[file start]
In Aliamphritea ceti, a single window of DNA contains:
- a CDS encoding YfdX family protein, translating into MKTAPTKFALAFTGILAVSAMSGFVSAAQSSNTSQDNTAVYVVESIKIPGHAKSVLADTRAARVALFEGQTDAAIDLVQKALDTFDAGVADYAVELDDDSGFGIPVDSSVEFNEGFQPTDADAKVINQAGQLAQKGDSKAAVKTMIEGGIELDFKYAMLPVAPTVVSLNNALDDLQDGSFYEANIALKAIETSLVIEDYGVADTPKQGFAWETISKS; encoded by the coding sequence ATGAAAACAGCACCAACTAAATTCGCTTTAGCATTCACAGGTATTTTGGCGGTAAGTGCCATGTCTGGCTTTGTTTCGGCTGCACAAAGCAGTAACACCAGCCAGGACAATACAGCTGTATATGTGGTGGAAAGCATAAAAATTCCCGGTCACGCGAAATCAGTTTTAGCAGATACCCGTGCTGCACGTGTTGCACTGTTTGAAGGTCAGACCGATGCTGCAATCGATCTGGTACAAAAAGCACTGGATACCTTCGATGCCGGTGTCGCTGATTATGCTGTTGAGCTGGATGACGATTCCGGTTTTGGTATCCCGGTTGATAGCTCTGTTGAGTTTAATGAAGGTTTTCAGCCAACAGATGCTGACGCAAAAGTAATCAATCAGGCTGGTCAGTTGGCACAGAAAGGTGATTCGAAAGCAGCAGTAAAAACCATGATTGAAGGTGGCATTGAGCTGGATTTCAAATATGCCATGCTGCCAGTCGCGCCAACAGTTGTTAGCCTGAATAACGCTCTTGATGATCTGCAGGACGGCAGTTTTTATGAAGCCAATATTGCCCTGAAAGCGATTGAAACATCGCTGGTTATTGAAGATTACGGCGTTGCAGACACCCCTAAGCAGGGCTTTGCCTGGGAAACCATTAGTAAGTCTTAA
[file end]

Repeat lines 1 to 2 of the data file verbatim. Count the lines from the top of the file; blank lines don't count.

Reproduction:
In Aliamphritea ceti, a single window of DNA contains:
- a CDS encoding YfdX family protein, translating into MKTAPTKFALAFTGILAVSAMSGFVSAAQSSNTSQDNTAVYVVESIKIPGHAKSVLADTRAARVALFEGQTDAAIDLVQKALDTFDAGVADYAVELDDDSGFGIPVDSSVEFNEGFQPTDADAKVINQAGQLAQKGDSKAAVKTMIEGGIELDFKYAMLPVAPTVVSLNNALDDLQDGSFYEANIALKAIETSLVIEDYGVADTPKQGFAWETISKS; encoded by the coding sequence ATGAAAACAGCACCAACTAAATTCGCTTTAGCATTCACAGGTATTTTGGCGGTAAGTGCCATGTCTGGCTTTGTTTCGGCTGCACAAAGCAGTAACACCAGCCAGGACAATACAGCTGTATATGTGGTGGAAAGCATAAAAATTCCCGGTCACGCGAAATCAGTTTTAGCAGATACCCGTGCTGCACGTGTTGCACTGTTTGAAGGTCAGACCGATGCTGCAATCGATCTGGTACAAAAAGCACTGGATACCTTCGATGCCGGTGTCGCTGATTATGCTGTTGAGCTGGATGACGATTCCGGTTTTGGTATCCCGGTTGATAGCTCTGTTGAGTTTAATGAAGGTTTTCAGCCAACAGATGCTGACGCAAAAGTAATCAATCAGGCTGGTCAGTTGGCACAGAAAGGTGATTCGAAAGCAGCAGTAAAAACCATGATTGAAGGTGGCATTGAGCTGGATTTCAAATATGCCATGCTGCCAGTCGCGCCAACAGTTGTTAGCCTGAATAACGCTCTTGATGATCTGCAGGACGGCAGTTTTTATGAAGCCAATATTGCCCTGAAAGCGATTGAAACATCGCTGGTTATTGAAGATTACGGCGTTGCAGACACCCCTAAGCAGGGCTTTGCCTGGGAAACCATTAGTAAGTCTTAA